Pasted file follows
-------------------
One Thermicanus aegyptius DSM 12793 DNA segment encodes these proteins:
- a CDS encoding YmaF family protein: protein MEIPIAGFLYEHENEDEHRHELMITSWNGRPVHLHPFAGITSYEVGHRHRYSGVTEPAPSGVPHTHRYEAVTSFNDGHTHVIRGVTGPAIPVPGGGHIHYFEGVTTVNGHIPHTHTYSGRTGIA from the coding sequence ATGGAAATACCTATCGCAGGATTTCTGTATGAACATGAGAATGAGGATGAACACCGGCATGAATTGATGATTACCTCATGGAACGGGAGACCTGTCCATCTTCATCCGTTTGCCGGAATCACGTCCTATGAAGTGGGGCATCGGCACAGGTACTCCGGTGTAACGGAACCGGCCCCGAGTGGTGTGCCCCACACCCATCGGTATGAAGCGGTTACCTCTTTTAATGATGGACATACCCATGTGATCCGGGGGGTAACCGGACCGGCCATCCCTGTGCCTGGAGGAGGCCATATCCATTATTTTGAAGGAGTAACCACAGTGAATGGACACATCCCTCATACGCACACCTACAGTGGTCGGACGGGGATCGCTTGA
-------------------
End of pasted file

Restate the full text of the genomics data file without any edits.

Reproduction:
One Thermicanus aegyptius DSM 12793 DNA segment encodes these proteins:
- a CDS encoding YmaF family protein: protein MEIPIAGFLYEHENEDEHRHELMITSWNGRPVHLHPFAGITSYEVGHRHRYSGVTEPAPSGVPHTHRYEAVTSFNDGHTHVIRGVTGPAIPVPGGGHIHYFEGVTTVNGHIPHTHTYSGRTGIA from the coding sequence ATGGAAATACCTATCGCAGGATTTCTGTATGAACATGAGAATGAGGATGAACACCGGCATGAATTGATGATTACCTCATGGAACGGGAGACCTGTCCATCTTCATCCGTTTGCCGGAATCACGTCCTATGAAGTGGGGCATCGGCACAGGTACTCCGGTGTAACGGAACCGGCCCCGAGTGGTGTGCCCCACACCCATCGGTATGAAGCGGTTACCTCTTTTAATGATGGACATACCCATGTGATCCGGGGGGTAACCGGACCGGCCATCCCTGTGCCTGGAGGAGGCCATATCCATTATTTTGAAGGAGTAACCACAGTGAATGGACACATCCCTCATACGCACACCTACAGTGGTCGGACGGGGATCGCTTGA